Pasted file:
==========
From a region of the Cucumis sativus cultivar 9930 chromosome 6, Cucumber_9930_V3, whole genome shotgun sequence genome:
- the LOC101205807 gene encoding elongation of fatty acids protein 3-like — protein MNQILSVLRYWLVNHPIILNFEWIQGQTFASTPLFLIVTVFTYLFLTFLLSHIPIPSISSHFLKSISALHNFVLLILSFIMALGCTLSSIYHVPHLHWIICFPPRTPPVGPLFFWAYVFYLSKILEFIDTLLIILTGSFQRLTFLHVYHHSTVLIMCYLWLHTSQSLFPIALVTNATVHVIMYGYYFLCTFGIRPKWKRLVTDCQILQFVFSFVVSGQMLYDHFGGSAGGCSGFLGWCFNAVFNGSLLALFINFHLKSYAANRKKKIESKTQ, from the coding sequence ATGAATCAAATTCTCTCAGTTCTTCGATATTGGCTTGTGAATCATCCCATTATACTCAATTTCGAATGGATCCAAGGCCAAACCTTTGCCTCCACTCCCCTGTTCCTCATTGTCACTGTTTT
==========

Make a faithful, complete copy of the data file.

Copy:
From a region of the Cucumis sativus cultivar 9930 chromosome 6, Cucumber_9930_V3, whole genome shotgun sequence genome:
- the LOC101205807 gene encoding elongation of fatty acids protein 3-like — protein MNQILSVLRYWLVNHPIILNFEWIQGQTFASTPLFLIVTVFTYLFLTFLLSHIPIPSISSHFLKSISALHNFVLLILSFIMALGCTLSSIYHVPHLHWIICFPPRTPPVGPLFFWAYVFYLSKILEFIDTLLIILTGSFQRLTFLHVYHHSTVLIMCYLWLHTSQSLFPIALVTNATVHVIMYGYYFLCTFGIRPKWKRLVTDCQILQFVFSFVVSGQMLYDHFGGSAGGCSGFLGWCFNAVFNGSLLALFINFHLKSYAANRKKKIESKTQ, from the coding sequence ATGAATCAAATTCTCTCAGTTCTTCGATATTGGCTTGTGAATCATCCCATTATACTCAATTTCGAATGGATCCAAGGCCAAACCTTTGCCTCCACTCCCCTGTTCCTCATTGTCACTGTTTT